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Lorenzo Pace

Artist Lorenzo Pace was born September 29, 1943, in Birmingham, Alabama, moving to Chicago as a teenager. Pace grew up in a strict environment. His father was a Church of God in Christ minister who had hoped the young Lorenzo would follow in his footsteps. Pace had other ideas. He wanted to explore and the city he chose was Paris, France. There, the world of art opened up to him and after a year's stay, he returned to Chicago interested in learning the craft of woodcarving. He showed great promise.

During his first exhibition at the South Side Community Arts Center, a dean from the University of Illinois was so impressed by Pace's wooden masks that he encouraged the young artist to enroll in art school. Pace then attended the School of the Art Institute of Chicago, where he graduated with both a B.F.A. and an M.F.A. He went on to receive a doctorate in art education from Illinois State University in 1978. Pace later moved to New York, like many other artists, seeking a more supportive artistic environment.

In 1993, Pace and his work gained national attention when he was commissioned to build a monument at New York City's Foley Square paying homage to the African slaves originally buried on that site. In 1991, the remains of more than 400 African slaves were excavated during the construction of a federal building in the city's financial district. The city of New York wanted to create a memorial and Pace was chosen to make it. His work resulted in a beautiful 300-ton granite sculpture, Triumph of the Human Spirit. However, Pace and other African Americans generated controversy when they boycotted the unveiling ceremony because the day chosen was Columbus Day.

Throughout his career, Pace has worked with a broad range of objects and materials. His sculptures, installations and performance art have received international acclaim and he has exhibited in galleries and museum all over the world. He presently maintains a studio in Brooklyn and serves as director of the Montclair State University Art Gallery.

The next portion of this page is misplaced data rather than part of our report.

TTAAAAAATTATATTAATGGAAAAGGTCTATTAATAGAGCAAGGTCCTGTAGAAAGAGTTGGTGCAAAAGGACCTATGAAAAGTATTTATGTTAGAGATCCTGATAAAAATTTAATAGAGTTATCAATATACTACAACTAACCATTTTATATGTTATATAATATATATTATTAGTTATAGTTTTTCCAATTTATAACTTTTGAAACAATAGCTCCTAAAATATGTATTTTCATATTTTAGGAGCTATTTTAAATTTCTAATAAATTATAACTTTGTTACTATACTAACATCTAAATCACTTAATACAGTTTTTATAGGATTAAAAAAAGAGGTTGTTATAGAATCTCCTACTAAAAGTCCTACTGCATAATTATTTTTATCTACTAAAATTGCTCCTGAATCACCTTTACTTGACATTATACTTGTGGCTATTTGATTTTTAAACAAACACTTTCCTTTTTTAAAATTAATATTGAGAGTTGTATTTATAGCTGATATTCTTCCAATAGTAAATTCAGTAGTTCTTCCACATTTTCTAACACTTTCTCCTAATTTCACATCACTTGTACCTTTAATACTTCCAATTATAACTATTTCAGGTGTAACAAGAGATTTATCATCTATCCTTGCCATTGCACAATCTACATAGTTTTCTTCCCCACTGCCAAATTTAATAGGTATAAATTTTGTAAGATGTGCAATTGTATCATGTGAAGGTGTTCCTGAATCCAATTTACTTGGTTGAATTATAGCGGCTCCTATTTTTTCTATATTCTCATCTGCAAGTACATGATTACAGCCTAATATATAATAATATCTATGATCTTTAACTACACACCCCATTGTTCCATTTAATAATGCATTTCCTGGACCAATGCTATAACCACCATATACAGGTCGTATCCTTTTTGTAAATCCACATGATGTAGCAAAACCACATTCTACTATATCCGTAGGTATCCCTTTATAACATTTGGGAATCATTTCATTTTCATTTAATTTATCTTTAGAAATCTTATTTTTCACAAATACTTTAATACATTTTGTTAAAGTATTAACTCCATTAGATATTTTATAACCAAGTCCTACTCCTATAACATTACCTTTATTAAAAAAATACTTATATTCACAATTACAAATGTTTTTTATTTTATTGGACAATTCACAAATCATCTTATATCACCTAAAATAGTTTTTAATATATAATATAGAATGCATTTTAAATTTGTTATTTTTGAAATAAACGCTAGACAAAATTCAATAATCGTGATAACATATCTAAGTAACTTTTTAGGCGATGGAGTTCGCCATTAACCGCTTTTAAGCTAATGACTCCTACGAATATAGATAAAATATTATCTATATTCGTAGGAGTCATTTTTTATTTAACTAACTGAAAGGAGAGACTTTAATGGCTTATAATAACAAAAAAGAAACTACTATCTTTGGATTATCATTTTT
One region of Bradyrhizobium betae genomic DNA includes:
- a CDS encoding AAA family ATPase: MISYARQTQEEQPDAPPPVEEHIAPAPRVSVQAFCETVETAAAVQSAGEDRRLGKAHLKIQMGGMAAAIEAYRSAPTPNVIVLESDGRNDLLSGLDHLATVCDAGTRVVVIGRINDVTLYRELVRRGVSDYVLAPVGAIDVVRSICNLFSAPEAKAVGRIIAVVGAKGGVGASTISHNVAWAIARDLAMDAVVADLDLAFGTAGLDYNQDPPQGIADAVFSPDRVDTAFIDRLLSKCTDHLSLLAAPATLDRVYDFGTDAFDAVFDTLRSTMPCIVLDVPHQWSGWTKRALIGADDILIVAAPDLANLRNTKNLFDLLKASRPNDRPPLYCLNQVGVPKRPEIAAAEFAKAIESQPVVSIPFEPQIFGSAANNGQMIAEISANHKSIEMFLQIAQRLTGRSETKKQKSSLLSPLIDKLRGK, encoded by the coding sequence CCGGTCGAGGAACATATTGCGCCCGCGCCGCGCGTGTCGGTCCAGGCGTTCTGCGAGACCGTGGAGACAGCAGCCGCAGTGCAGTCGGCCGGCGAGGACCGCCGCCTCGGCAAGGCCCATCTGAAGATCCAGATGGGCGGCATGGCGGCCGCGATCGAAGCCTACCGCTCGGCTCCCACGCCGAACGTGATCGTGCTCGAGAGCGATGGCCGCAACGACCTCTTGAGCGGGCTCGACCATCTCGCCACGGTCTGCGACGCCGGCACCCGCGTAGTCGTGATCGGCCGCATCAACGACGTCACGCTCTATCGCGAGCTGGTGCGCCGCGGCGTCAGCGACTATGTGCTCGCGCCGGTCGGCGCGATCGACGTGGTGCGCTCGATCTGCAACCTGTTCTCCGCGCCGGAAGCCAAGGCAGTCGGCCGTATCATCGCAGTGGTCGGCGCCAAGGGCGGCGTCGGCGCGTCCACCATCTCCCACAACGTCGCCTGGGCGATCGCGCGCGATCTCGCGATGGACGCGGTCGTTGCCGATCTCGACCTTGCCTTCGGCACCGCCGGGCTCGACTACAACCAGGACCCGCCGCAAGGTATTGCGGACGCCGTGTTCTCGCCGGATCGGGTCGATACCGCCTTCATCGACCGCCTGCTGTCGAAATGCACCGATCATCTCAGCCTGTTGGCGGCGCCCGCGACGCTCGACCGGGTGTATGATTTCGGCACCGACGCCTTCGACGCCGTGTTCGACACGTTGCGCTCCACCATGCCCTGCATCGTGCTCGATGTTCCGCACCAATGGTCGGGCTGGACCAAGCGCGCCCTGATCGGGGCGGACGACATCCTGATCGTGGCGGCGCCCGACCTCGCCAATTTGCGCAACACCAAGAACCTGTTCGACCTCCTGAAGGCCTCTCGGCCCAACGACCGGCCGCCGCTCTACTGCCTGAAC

Pace was interviewed by The HistoryMakers on December 17, 2000.

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School of the Art Institute of Chicago

Du Sable Leadership Academy

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Speakers Bureau Honorarium

Yes - $500 - $1,000

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Preferred Audience: All



Favorite Vacation Destination

Senegal, West Africa

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What's up?

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New York

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New York



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Flounder, Sea Bass

Short Description

Mixed media artist Lorenzo Pace (1943 - ) was commissioned to build a monument at New York City's Foley Square, paying homage to the African slaves originally buried at that site.


Montclair State University

City University of New York. Medgar Evers College

University of Illinois at Chicago

Illinois State University

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Timing Pairs

Tape: 1 Story: 1 - Lorenzo Pace's introduction

Tape: 1 Story: 2 - Lorenzo Pace's favorites

Tape: 1 Story: 3 - Lorenzo Pace remembers his mother

Tape: 1 Story: 4 - Lorenzo Pace remembers his father

Tape: 1 Story: 5 - Lorenzo Pace considers the origin of his surname

Tape: 1 Story: 6 - Lorenzo Pace recalls paying tribute to his mother and father through his art

Tape: 2 Story: 1 - Lorenzo Pace describes his parents' meeting

Tape: 2 Story: 2 - Lorenzo Pace shares memories from his childhood in Birmingham, Alabama

Tape: 2 Story: 3 - Lorenzo Pace names his siblings

Tape: 2 Story: 4 - Lorenzo Pace describes his early religious training and other recreations

Tape: 2 Story: 5 - Lorenzo Pace describes his parents' influence

Tape: 2 Story: 6 - Lorenzo Pace recalls his family's move from Birmingham, Alabama to Chicago, Illinois

Tape: 2 Story: 7 - Lorenzo Pace reflects upon the Chicago community of his youth

Tape: 2 Story: 8 - Lorenzo Pace describes his early aspirations

Tape: 3 Story: 1 - Lorenzo Pace recalls his stay in Paris, France

Tape: 3 Story: 2 - Lorenzo Pace remembers his first interest in the arts

Tape: 3 Story: 3 - Lorenzo Pace explains how his experience in Paris, France changed him

Tape: 3 Story: 4 - Lorenzo Pace explains why he returned to the United States from Paris, France

Tape: 3 Story: 5 - Lorenzo Pace recalls a period of uncertainty in his life